The government and the private sector will invest 24 trillion won (S$29.6 billion) by 2017 to restructure Korea's manufacturing industry and increase its competitiveness, officials said Thursday.
They also said the government will seek a "second Middle East boom" by strengthening economic relations with oil-rich nations in the region.
The ministries of industry and finance reported these and other plans in a meeting to promote trade and investment presided over by President Park Geun-hye at Cheong Wa Dae on Thursday.
Industry Ministry officials said the so-called "smart industrialization" will help the country achieve $1 trillion ( in annual exports by 2024, becoming the fourth-largest exporter of manufactured goods.
"The manufacturing sector's competitiveness, the pillar of our export-oriented industry, should be reinforced significantly to boost our growth potential in overseas markets," President Park said in the meeting.
"In particular, we should push for a 'smart industry revolution' in earnest while accelerating our manufacturing industry's innovative efforts," she added.
Ministry officials said the paradigm of the domestic industry will change if the plan to synergize information and communications technology with the manufacturing industry field is implemented as scheduled.
Under the plan, the production line of 10,000 manufacturing plants ― accounting for one-third of the manufacturing facilities with more than 20 workers ― will be digitized and adapted with Internet of Things technology.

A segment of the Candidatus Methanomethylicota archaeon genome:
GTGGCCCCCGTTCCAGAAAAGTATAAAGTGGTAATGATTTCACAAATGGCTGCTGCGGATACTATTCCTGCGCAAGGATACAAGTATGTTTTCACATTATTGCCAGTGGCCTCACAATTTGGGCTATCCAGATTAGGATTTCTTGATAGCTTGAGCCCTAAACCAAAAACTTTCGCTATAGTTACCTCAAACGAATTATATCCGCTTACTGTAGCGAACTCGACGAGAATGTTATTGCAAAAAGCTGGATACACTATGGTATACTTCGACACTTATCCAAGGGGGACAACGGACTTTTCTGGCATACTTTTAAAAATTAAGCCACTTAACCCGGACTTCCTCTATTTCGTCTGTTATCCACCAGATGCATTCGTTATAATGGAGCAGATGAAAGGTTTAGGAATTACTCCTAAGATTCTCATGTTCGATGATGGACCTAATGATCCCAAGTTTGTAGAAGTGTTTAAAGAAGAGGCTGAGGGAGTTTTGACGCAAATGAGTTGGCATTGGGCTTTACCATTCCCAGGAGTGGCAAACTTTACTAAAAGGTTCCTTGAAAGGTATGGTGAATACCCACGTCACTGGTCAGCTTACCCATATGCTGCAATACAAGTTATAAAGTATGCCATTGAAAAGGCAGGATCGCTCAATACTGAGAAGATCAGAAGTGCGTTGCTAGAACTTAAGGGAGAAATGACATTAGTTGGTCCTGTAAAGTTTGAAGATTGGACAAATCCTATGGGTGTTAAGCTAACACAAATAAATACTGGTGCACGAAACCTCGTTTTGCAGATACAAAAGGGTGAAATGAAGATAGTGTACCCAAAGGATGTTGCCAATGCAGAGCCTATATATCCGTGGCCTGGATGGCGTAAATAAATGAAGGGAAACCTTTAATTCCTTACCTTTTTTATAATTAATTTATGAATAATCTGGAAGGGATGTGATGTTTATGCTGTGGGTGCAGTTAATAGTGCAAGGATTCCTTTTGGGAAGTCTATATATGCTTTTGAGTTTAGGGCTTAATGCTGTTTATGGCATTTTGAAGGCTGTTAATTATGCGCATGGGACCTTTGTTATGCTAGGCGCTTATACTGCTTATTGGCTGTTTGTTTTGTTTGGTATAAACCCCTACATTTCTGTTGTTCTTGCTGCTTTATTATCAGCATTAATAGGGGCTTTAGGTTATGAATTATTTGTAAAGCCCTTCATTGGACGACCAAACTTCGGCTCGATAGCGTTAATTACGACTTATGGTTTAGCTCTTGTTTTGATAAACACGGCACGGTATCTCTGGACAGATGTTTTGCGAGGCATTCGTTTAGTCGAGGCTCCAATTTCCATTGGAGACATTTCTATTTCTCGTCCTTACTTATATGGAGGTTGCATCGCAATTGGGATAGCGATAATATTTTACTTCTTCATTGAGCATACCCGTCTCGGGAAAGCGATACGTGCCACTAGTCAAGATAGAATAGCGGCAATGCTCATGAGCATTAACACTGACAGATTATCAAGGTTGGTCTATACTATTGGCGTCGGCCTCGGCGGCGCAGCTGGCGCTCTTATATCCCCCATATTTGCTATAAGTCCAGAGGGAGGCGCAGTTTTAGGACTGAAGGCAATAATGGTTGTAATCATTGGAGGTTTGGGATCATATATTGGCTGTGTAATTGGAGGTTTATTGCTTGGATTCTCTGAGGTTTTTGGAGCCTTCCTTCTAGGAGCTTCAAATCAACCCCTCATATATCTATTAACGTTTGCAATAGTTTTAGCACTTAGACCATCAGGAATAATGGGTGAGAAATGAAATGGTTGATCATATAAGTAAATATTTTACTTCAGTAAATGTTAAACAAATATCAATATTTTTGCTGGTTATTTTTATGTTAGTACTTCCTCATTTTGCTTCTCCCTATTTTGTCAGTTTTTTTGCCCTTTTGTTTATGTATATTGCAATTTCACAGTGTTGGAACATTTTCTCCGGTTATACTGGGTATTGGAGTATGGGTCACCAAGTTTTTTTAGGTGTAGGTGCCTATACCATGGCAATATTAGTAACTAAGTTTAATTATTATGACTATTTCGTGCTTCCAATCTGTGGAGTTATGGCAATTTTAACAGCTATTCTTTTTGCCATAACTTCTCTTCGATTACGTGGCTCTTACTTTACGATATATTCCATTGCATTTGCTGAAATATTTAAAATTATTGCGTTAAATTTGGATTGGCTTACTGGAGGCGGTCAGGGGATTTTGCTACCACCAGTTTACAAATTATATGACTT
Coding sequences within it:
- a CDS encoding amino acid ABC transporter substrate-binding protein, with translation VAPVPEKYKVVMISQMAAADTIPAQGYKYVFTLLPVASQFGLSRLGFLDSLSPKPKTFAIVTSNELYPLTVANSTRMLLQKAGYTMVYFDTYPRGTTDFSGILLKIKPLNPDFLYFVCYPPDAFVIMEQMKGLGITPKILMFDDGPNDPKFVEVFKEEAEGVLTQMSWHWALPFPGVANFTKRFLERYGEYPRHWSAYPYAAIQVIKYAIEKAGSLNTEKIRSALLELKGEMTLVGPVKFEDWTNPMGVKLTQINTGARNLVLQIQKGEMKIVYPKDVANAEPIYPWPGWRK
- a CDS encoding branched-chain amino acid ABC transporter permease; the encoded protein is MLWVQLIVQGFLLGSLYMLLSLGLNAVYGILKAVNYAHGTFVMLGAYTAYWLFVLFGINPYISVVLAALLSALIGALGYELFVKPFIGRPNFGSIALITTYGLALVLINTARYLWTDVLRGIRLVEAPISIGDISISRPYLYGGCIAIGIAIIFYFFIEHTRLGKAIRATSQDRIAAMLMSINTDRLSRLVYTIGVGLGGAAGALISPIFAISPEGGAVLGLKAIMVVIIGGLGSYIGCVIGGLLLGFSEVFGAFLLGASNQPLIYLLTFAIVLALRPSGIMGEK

This will start with 120 subcontractors for Samsung Electronics and LG Electronics, 100 subcontractors for Hyundai Motor, 50 combined for Doosan and Hyosung, as well as 25 for Cheil Industries this year.
The government will push legalization of tax benefits and other perks to companies seeking to restructure as ICT-friendly, which is expected to maximise production efficiency.
By 2017, the government and companies will invest 1 trillion won into research and development of "smart manufacturing technologies" including IoT.
Finance Ministry officials said one of the key topics discussed at the meeting was ways to attract the Middle East oil money through multiple channels ― including overseas construction and plant-related deals, the entrance of Korean SMEs in the region and the export of Korea's young intellectual manpower.
"It is a 'heavenly mandate' for business enterprises and the government to be united at heart to jump into the economic revival and bring forth another economic leap," Park said.
South Korea enjoyed a construction boom in the Middle East in the 1970s and 1980s, which helped the country rise from the ruins of the 1950-53 Korean War to an industrial power.
Ministry officials said an emphasis would be placed on increasing financial support for local builders so that they can engage in investment development projects, in which builders become investors.
The government said it will create a government fund of at least 150 billion won ($134.2 million) by the second half of this year to support Korean SMEs in the health care industry ― a promising future-oriented industry in which Korea has a competitive edge ― to expand into the Middle East. A legal support system for international medical enterprises will also be provided in the second half.
The state-backed development financing for the Middle East will also slightly increase, with the Export-Import Bank of Korea planning to increase the funding to 27.5 trillion won from 27.1 trillion won, and the Korea Trade Insurance Corp. to 10.7 trillion won from 7.8 trillion won.
The trade conference marks this year's first state-private joint discussion on economic revival, which addresses the potential trade gains with the Middle Eastern economies, in the wake of the presidential visit to four countries in the region ― Kuwait, Saudi Arabia, UAE and Qatar.
"Since all due measures have been taken in the domestic market, we have to approach the global market and attract investment through international trade and economic diplomacy," Park said.